The easy way to put it: you shouldn’t. While this may be an unpopular view, it seems to be the best response to anyone who wishes to assert their first amendment right and take a knee. Why is it such a big deal, you may ask, but to answer it you would have to go back to the beginning.
Colin Kaepernick is the San Francisco 49ers’ quarterback who originally sat during the national anthem and later continued his quiet protest by kneeling at future events to protest police brutality and racial inequality in a way that he believed made the most sense. He was quoted in an interview with NFL Media as saying “I am not going to stand up to show pride in a flag for a country that oppresses black people and people of color.”
Since then, more and more NFL players, including whole teams with their owners, have taken to these silent protests and are ridiculed for their decisions leading to our own President, Donald Trump, to attack these NFL players and call for their immediate dismissal from the sport.
Donald Trump’s outrage inspired more players and whole teams to also take a knee during the national anthem in order to protest not only police brutality and racial inequality, but as Von Miller, outside linebacker for the Denver Broncos said, “We felt like President Trump’s speech was an assault on our most cherished right, freedom of speech.”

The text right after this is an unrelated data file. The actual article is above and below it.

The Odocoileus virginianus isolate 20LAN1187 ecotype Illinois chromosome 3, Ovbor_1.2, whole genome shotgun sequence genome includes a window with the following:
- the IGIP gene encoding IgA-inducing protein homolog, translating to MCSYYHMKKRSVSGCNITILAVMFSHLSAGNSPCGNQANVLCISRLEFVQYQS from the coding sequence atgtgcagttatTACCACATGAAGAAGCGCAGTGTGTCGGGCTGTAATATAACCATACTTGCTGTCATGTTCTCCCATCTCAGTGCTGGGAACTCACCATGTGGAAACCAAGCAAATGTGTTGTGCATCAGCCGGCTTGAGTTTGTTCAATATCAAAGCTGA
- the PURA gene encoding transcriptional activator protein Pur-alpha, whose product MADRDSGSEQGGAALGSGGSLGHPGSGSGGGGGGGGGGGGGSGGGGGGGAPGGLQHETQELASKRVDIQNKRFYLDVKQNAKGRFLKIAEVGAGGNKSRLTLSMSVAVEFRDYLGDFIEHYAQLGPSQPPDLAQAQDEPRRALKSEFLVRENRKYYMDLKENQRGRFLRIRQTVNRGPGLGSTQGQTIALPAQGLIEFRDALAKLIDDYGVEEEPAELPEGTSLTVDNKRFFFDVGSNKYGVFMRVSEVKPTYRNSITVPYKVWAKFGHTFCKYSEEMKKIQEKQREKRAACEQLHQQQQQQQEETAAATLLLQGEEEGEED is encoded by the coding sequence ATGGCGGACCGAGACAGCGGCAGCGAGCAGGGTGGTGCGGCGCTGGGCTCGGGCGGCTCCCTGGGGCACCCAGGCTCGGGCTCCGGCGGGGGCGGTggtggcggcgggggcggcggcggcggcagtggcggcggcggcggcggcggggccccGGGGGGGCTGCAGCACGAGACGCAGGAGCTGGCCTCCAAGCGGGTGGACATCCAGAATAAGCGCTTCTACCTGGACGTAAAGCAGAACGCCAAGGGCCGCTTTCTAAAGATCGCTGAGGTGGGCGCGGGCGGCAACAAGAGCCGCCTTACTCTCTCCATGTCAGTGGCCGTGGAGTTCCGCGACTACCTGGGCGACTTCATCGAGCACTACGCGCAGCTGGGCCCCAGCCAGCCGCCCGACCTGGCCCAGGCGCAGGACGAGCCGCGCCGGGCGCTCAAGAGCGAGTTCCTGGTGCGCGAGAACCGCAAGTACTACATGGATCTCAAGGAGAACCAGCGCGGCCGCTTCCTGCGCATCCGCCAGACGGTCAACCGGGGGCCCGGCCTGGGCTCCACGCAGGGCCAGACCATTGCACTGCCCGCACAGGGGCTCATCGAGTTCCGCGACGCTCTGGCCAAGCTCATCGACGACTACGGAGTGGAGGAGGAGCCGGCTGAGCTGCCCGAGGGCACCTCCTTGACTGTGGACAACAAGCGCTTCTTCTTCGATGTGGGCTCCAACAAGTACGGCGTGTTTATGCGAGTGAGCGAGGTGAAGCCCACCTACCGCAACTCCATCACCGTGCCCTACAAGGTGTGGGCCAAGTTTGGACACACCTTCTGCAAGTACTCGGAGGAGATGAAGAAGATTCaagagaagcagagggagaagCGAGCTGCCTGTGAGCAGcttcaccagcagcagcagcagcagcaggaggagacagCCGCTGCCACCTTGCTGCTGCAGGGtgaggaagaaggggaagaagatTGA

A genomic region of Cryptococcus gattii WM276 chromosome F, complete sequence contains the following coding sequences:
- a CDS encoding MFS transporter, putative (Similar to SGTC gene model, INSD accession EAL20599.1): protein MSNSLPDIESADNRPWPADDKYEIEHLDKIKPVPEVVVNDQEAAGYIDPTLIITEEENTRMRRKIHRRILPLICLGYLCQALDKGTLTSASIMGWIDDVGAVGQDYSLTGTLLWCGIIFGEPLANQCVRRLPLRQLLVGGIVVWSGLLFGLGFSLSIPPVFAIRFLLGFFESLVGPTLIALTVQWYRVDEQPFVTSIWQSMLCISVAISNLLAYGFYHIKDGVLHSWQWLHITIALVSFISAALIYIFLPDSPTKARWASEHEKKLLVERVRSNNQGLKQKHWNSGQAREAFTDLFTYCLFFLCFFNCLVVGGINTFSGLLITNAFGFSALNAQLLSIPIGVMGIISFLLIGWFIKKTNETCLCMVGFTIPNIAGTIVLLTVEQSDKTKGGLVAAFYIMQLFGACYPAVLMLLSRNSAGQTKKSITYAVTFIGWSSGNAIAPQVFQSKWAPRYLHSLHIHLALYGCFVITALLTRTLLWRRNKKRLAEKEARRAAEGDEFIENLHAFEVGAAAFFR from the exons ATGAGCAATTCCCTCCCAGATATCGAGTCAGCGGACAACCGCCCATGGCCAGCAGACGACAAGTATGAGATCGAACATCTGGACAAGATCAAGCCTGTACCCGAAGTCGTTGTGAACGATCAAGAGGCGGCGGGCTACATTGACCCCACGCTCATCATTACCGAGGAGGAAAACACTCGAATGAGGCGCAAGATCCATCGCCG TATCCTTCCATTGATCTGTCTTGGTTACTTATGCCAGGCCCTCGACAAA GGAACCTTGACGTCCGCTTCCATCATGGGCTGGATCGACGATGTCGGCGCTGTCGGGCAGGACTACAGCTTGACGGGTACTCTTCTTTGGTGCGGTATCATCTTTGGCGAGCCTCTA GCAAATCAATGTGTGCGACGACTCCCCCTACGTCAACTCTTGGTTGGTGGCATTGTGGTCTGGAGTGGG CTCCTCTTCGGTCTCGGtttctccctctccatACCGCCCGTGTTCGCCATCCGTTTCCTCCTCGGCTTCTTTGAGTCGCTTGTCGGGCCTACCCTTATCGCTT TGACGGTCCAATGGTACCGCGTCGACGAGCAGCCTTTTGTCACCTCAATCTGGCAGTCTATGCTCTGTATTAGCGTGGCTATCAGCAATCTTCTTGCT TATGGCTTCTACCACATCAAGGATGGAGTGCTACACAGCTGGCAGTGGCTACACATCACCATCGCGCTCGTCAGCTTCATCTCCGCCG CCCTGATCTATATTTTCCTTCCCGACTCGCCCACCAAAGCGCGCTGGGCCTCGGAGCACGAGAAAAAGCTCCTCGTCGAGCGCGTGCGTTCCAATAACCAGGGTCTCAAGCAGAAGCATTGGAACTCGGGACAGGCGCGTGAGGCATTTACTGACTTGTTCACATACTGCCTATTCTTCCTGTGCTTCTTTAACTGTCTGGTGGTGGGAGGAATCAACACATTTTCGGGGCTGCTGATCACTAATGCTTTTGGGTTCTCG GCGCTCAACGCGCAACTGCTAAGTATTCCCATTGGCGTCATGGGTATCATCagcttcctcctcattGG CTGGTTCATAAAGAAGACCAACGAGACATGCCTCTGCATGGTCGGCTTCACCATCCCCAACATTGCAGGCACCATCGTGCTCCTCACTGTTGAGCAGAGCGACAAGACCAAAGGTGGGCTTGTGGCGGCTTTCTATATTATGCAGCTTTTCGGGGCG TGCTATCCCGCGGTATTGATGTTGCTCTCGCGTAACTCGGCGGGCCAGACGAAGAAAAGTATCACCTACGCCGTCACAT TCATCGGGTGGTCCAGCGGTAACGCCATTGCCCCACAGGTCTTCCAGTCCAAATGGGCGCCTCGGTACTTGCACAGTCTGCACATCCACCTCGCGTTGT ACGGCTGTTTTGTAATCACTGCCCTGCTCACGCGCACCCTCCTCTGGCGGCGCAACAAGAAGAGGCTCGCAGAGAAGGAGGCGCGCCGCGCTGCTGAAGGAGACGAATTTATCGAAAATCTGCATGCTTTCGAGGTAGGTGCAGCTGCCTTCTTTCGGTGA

But why are we, as a country, up in arms over this? The answer is simple, we need to be up in arms about something and it’s easy to get fired up over something that is different. These players are not hurting anyone, nor are they forcing someone to do something that they don’t want, they are publically protesting something they believe in.
These players should have the ability to kneel if they prefer as long as they continue to do so peacefully. Just as you should never ridicule a person for their religious beliefs as long as they are not forcing their ideals on others, we should not judge these players for theirs.
Instead of the insane focus on the player’s actions, we should take a moment to stop and think of why they are doing it in the first place: inequality, free speech, police brutality. These are what we should be up in arms about, not someone politely taking a knee.